Bulls return to bullion after Bernanke comments
Amid declining gold prices, sentiment improves as Fed chairman signals stimulus will continue
Bloomberg in London
Gold traders are the most bullish in a month after Federal Reserve chairman Ben Bernanke signalled record stimulus will continue until the economy improves.
In a survey, 12 analysts expect prices to rise next week, with nine bearish and eight neutral, the highest proportion of bulls since April 26.
Bullion is poised for its first weekly gain in three and trading and investment company Degussa Goldhandel said demand this month will be double the first-quarter average.
Investors have so far this year sold 463.4 tonnes of bullion valued at US$20.8 billion from exchange-traded products as some lost faith in gold as a store of value amid an improving United States economy and rally in equities. While prices entered a bear market last month and hedge funds are making the biggest ever bet against the metal, the slump is boosting jewellery and coin sales.
"Gold should still be in demand as an alternative currency," said Daniel Briesemann, a commodities analyst at Commerzbank in Frankfurt. "The quantitative easing by central banks should lead to a depreciation in rates for major currencies and in the end should also lead to some inflation concerns, although this is not an issue at the moment."
Bullion rose as much as 2.8 per cent and then fell as much as 1.6 per cent on May 22 after Bernanke expressed concern to Congress that federal budget cuts were blunting the recovery.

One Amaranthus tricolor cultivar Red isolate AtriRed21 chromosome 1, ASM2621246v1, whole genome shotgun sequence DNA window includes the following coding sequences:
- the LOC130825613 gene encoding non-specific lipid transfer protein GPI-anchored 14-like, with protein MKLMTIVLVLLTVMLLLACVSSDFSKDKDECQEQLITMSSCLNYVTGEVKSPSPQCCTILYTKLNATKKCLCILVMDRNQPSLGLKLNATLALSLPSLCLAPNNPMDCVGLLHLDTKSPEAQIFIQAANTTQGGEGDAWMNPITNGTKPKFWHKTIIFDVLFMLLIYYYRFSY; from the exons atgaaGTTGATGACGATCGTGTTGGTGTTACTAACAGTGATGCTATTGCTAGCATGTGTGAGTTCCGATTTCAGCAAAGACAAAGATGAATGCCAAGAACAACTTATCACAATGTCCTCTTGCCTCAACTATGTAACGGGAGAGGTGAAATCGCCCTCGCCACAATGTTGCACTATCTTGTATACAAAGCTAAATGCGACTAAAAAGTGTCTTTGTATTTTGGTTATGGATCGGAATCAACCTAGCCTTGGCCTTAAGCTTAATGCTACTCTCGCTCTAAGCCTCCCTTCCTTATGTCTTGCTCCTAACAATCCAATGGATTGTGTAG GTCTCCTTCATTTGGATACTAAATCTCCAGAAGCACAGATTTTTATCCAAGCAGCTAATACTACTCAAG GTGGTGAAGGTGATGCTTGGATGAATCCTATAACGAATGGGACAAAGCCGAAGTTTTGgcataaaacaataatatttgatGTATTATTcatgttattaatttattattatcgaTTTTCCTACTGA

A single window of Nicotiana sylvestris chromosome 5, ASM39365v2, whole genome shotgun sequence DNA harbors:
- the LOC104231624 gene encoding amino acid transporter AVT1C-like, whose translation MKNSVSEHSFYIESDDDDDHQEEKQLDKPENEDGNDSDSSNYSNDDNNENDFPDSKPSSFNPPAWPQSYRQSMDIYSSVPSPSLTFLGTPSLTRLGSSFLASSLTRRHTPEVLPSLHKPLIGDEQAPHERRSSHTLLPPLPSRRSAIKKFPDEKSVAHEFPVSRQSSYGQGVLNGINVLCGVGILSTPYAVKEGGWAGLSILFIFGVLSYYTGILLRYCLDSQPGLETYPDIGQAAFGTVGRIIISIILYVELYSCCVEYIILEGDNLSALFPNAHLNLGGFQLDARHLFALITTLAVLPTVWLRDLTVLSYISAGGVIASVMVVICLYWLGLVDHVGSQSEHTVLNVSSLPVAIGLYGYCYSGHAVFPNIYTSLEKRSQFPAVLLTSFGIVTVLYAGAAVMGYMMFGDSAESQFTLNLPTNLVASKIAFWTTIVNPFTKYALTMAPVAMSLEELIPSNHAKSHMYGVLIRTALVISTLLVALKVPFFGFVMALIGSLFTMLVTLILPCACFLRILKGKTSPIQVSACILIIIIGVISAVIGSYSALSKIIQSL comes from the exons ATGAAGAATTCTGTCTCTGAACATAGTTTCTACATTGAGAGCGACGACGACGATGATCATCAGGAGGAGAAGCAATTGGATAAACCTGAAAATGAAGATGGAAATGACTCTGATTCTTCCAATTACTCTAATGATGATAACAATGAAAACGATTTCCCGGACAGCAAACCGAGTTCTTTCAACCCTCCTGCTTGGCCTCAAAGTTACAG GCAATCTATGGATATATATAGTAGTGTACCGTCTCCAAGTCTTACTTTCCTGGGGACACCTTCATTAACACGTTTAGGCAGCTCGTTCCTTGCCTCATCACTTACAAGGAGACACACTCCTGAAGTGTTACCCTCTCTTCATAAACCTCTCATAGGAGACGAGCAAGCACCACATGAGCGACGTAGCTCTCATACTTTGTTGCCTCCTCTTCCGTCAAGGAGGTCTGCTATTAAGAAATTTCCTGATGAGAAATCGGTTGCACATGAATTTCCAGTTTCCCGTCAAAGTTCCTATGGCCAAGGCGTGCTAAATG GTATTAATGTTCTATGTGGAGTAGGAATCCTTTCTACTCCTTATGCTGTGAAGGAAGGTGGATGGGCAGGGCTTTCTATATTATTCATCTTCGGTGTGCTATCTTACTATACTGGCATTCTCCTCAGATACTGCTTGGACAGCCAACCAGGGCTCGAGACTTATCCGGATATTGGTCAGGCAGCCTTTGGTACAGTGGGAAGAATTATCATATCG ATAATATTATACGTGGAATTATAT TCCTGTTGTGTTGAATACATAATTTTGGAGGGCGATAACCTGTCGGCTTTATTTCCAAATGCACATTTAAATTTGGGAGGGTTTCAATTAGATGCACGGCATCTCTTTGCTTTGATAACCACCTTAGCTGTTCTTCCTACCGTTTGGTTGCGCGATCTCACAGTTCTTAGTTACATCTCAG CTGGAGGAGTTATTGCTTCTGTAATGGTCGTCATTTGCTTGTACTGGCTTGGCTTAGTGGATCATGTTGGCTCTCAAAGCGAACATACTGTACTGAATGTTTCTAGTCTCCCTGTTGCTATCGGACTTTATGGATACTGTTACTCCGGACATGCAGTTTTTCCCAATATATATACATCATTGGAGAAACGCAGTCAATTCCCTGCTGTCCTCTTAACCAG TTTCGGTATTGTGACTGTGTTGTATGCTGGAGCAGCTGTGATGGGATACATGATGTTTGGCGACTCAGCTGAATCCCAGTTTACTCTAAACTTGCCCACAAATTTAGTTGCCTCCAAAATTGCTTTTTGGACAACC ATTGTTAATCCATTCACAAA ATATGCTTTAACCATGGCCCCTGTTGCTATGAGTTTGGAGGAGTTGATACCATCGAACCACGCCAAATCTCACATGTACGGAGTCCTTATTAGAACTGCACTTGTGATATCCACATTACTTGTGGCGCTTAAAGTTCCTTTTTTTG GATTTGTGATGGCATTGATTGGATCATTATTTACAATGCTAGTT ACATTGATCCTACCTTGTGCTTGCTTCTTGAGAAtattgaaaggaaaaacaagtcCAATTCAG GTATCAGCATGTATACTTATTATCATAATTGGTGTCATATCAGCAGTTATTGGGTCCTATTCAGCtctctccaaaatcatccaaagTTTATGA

He said the pace of bond purchases could be reduced in the next few meetings if the jobless rate keeps dropping.
Many Fed officials said more progress in the labour market is needed before paring the US$85 billion in monthly purchases, minutes of their last meeting showed the same day.
After touching a two-year low of US$1,321.95 on April 16, gold gained 2.5 per cent this week. Purchases outpaced sales by nine to one after prices began the slump in mid-April, compared with four to one in the first quarter, said Wolfgang Wrzesniok-Rossbach, the chief executive of Degussa.
Sales this month will be about double the first-quarter average, he said from Frankfurt. The US Mint sold 209,500 ounces of coins last month, compared with 62,000 ounces in March.
Central banks also may help boost demand for bullion as they expand reserves. Nations from Brazil to Russia added 534.6 tonnes last year, the most since 1964, and may buy 450 to 550 tonnes this year, according to the World Gold Council in London.
The money printing by central banks has helped send US equities to records while failing to spur inflation. Expectations for increases in consumer prices, as measured by the break-even rate for 10-year Treasury inflation protected securities, fell 8.4 per cent this year, reaching a nine-month low on May 17.